In recent years Victorian and Edwardian properties have enjoyed a new lease of life as home buyers look for houses with original features built a hundred or more years ago. These, generally larger sized family homes often have medium to large size gardens, which means there is plenty of space for a conservatory. An Edwardian conservatory looks spectacular when attached to a property of the same vintage, although they suit modern properties and bungalows just as well.

If you have the space and want an Edwardian conservatory then you need to think about your budget and what you can afford before you look at the different options available. Most people have UPVC conservatories because they last for years and are often more cost effective than wooden conservatories. If you live close to a national park or in a conservation area then you need to consult your local planning office as to whether UPVC conservatories are allowed. Some councils will only allow conservatories that are not made from UPVC and there are areas where you may need planning permission for your conservatory. You should check these things out before you go any further with your plans for a conservatory.

The Edwardian conservatory is usually square or rectangular shaped and without the facets typical of the Victorian conservatory, the main benefit of this is that the shape maximises floor space. An Edwardian conservatory is distinguished by its pointed roof and come in different sizes from 2×2 metres to 6×6 metres. You can choose whether you want dwarf walls, raised panels and glass or all glass for the build design. Many Edwardian conservatories have French doors but you can have a single door or patio doors if you prefer. The all glass build type also has the option of where the door should be placed, to the left, to the right or in the centre. Many UPVC Edwardian conservatories have a white finish but you can choose to have your conservatory in a classic oak or mahogany finish.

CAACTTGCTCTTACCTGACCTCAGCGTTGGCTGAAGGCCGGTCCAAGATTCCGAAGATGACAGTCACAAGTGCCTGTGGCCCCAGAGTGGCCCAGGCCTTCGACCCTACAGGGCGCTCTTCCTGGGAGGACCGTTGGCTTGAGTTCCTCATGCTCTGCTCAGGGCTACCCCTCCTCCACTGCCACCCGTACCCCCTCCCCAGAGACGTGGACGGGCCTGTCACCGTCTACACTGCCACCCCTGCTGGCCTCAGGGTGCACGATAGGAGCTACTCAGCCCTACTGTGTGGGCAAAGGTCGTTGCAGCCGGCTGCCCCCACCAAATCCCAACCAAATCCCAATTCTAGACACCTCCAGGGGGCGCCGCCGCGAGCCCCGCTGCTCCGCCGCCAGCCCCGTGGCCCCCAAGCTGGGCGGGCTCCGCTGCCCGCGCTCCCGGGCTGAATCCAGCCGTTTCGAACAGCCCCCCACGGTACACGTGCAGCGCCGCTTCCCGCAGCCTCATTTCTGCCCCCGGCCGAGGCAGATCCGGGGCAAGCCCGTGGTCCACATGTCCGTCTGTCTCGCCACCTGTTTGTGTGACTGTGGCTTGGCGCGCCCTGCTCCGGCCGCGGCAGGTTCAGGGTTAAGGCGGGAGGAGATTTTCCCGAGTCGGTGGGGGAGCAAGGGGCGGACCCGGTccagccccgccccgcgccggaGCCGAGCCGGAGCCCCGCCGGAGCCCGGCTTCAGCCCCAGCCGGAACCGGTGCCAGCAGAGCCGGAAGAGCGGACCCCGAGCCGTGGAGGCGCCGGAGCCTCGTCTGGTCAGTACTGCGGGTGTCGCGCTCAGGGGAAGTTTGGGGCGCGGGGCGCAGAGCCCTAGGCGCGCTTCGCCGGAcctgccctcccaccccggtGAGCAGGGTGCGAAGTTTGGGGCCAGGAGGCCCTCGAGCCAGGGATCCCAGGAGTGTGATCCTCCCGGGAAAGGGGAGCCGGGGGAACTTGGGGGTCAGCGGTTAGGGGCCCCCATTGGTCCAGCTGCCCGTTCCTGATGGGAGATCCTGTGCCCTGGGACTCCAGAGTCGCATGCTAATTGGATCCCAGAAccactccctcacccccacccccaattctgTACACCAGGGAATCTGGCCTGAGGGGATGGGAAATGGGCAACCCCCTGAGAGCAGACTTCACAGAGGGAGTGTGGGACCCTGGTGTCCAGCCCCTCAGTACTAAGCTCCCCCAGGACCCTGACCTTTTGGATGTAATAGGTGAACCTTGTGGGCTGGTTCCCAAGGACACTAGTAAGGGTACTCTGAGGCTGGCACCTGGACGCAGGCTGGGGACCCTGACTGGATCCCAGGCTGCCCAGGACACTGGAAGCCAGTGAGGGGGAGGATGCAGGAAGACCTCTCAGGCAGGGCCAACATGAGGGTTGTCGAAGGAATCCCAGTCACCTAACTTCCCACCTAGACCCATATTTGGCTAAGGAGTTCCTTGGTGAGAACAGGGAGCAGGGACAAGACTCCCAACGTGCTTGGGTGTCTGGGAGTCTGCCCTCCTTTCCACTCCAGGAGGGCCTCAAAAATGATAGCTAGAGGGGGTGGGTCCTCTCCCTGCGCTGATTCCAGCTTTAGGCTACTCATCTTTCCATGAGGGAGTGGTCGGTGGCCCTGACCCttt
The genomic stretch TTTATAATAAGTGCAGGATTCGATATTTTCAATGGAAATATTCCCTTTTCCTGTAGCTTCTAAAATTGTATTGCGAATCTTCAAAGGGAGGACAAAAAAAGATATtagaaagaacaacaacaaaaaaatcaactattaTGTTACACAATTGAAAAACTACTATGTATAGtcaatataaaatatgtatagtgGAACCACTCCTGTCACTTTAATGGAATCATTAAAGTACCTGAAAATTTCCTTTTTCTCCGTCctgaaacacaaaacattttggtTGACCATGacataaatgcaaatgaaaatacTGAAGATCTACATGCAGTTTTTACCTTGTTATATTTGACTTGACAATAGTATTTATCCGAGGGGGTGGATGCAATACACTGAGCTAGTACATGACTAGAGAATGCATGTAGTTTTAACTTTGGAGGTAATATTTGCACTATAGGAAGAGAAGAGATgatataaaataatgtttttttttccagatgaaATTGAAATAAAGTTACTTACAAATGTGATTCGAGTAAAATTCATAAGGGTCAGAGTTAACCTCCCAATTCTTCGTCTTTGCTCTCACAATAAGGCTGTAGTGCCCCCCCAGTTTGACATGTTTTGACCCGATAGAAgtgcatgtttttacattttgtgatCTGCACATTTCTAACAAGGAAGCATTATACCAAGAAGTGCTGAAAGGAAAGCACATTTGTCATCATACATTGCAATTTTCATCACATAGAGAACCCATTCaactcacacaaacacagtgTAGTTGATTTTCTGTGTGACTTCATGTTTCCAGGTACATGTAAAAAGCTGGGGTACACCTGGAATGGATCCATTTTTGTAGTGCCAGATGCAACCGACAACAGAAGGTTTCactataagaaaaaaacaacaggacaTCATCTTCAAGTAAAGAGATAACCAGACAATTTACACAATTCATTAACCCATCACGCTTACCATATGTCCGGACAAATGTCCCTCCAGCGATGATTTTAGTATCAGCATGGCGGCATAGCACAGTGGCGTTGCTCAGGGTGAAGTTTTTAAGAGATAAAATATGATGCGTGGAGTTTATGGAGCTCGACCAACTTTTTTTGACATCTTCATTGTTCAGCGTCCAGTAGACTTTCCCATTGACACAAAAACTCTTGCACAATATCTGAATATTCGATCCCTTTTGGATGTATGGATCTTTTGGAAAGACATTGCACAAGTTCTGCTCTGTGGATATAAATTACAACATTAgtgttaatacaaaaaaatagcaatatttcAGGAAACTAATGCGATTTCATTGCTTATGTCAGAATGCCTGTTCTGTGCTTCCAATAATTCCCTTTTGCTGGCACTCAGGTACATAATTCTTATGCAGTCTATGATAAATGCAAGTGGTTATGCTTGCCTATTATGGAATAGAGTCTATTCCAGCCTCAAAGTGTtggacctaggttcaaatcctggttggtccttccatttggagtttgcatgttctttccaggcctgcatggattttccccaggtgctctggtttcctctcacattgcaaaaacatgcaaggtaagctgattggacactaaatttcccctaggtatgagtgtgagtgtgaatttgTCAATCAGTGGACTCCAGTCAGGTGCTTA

While many people have laminate flooring in their conservatory, solid wood floors from ethically sourced timber are more durable and less likely to shrink or warp. Wooden floors may cost a bit more but they look better and last longer than other flooring options. You will need a vent in your conservatory roof and can choose between electric and manual options.

An increasing number of conservatory suppliers have signed up to the Association of Chief Police Officers’ crime prevention project, Secured by Design. Focused on the improvement and security in the design of windows and doors the project offers their ACPO Secured by Design seal to companies that use the Veka profile in their installations. If you live in an area where crime is on the increase then look for an Edwardian conservatory with the ACPO seal of approval , not only does this improve security it also means an increased lifespan of the product.